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  • ACOEM Comments to HHS Regarding Draft Framework for National Prevention and Health Promotion Strategy

    December 6, 2010

    Dr. Regina Benjamin
    Surgeon General

    National Prevention Council
    United State Department of Health and Human Services

    Hubert H. Humphrey Building

    200 Independence Avenue SW
    Washington, DC 20201 

    Re: National Prevention and Health Promotion Strategy 

    Dear Dr. Benjamin: 

    On behalf of the American College of Occupational and Environmental Medicine (ACOEM), I am writing to comment on the draft Framework for the National Prevention and Health Promotion Strategy. 

    We believe the Framework provides a valuable starting point for discussion by focusing on specific health improvement opportunities. As occupational physicians, we also believe that the workplace offers unique resources and infrastructure for improving health and should be an integral part of the National Strategy. 

    Draft Vision
    ACOEM applauds the statement in the Draft Vision -- moving the nation from a focus on sickness and disease to one based on wellness and prevention. We have an unprecedented opportunity to transform our current sick care system into a true health system by investing in prevention. 

    The burden of illness results in dramatically rising health care costs just at the time when the so-called “silver tsunami” is arriving in the form of millions of aging baby boomers who are exiting the workforce. This population will no longer help fund Medicare and Social Security systems through payroll taxes, and at the same time they will begin to utilize these systems heavily, due to a growing burden of illness and health conditions. 

    Chronic health conditions are on the rise across all age groups, and it is expected that in the near future, conditions such as diabetes, heart disease and cancer will cost employers heavily as they provide medical benefits for employees and absorb the costs of absenteeism and of long- and short-term disability claims. Nearly 50 percent of Americans have at least one chronic health condition and of this group, nearly half have multiple chronic conditions.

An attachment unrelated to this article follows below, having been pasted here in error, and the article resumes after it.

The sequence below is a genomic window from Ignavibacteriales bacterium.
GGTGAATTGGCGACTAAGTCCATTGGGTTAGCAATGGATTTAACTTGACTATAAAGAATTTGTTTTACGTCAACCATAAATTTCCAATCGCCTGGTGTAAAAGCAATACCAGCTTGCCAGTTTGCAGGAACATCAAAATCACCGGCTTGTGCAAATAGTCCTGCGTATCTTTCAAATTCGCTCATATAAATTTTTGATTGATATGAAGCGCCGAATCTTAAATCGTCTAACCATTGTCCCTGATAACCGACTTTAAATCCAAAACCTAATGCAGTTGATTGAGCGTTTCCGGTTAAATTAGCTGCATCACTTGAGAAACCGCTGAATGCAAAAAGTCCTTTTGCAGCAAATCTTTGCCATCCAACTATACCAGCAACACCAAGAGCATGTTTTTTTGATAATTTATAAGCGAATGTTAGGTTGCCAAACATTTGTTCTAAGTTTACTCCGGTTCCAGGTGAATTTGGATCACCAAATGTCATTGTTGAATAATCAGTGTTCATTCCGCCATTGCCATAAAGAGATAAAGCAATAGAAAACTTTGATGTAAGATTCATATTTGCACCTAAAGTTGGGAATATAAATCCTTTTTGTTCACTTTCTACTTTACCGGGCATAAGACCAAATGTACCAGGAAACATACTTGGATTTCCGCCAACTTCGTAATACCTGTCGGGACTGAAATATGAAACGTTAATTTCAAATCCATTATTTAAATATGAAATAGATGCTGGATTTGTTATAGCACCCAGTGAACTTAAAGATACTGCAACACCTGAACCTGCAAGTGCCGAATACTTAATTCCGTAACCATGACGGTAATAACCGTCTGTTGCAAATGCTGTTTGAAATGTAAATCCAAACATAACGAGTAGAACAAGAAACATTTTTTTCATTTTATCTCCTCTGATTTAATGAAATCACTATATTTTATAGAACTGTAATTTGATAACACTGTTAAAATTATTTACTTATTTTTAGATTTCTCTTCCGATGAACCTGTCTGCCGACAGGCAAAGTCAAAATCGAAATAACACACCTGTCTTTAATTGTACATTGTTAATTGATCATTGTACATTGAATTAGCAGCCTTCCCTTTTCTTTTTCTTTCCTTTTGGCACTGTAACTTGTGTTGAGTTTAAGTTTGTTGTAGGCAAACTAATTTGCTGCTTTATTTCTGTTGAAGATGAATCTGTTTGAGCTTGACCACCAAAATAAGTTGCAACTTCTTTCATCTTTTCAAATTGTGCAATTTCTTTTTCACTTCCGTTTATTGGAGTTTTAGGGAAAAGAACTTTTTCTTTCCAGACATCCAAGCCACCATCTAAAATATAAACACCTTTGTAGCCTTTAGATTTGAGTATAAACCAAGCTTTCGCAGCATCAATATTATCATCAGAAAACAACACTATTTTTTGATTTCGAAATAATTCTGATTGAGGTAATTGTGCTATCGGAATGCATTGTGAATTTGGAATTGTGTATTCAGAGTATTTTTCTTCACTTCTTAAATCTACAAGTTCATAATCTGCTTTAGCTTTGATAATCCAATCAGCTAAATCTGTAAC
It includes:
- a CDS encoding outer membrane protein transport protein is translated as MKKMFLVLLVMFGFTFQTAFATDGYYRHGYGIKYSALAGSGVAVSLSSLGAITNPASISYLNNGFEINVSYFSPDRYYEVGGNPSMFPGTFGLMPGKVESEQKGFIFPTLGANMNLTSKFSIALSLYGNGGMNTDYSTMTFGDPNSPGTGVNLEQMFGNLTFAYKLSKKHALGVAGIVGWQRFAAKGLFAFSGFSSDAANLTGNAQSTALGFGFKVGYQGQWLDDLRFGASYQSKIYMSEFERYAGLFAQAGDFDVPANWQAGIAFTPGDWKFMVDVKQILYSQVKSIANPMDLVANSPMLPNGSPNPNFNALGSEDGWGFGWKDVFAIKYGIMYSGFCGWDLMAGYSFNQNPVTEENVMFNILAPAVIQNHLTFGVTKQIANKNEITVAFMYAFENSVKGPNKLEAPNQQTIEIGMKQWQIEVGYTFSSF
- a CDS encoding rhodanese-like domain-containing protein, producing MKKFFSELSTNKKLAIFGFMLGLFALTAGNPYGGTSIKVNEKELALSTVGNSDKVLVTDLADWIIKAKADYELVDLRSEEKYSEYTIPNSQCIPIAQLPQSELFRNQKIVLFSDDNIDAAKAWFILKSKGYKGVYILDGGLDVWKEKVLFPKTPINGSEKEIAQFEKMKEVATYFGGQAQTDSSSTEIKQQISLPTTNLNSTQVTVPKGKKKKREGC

Everyone with a stake in health care is grappling with these trends. But employers, in particular, face them with great concern.Increasingly, they recognize that the nation’s overall health condition does not bode well for the economic health of their companies. Research shows that, on average, for every one dollar a company spends on worker medical/pharmacy costs, employers absorb two to three dollars of health-related productivity costs. These costs are manifested largely in the form of presenteeism (a condition in which employees are on the job but not fully productive), absence and disability. Research has also shown that in addition to common chronic conditions such as cancer, heart disease and diabetes, a host of other conditions – including neck/back pain, depression, fatigue, anxiety and obesity – are driving total health-related costs in the workplace. 

    Draft Goals
    We recommend that the Draft Goals specifically build on the twin pillars of the community and the workplace. Individuals do not leave the impacts of their personal health risks on the doorstep when they leave for work, just as they cannot leave the impacts of their workplace exposures when they return home. More than 130 million workers spend the majority of their productive adult lives working.  Let’s reach out to them in the workplace to help move the nation from a focus on sickness and disease to one based on wellness and prevention.

    Suggested revisions to the Draft Goals are: 

    1. Create community environments, including in the workplace, that make the healthy choice the easy and affordable choice. 
    2. Implement effective preventive practices in all communities, including in the workplace. 

    Draft Strategic Directions
    ACOEM looks forward to working with the Council as the specifics for each of the 10 Strategic Directions are being developed and refined.

    Thank you for your consideration of these comments. 


    Natalie P. Hartenbaum, MD, MPH, FACOEM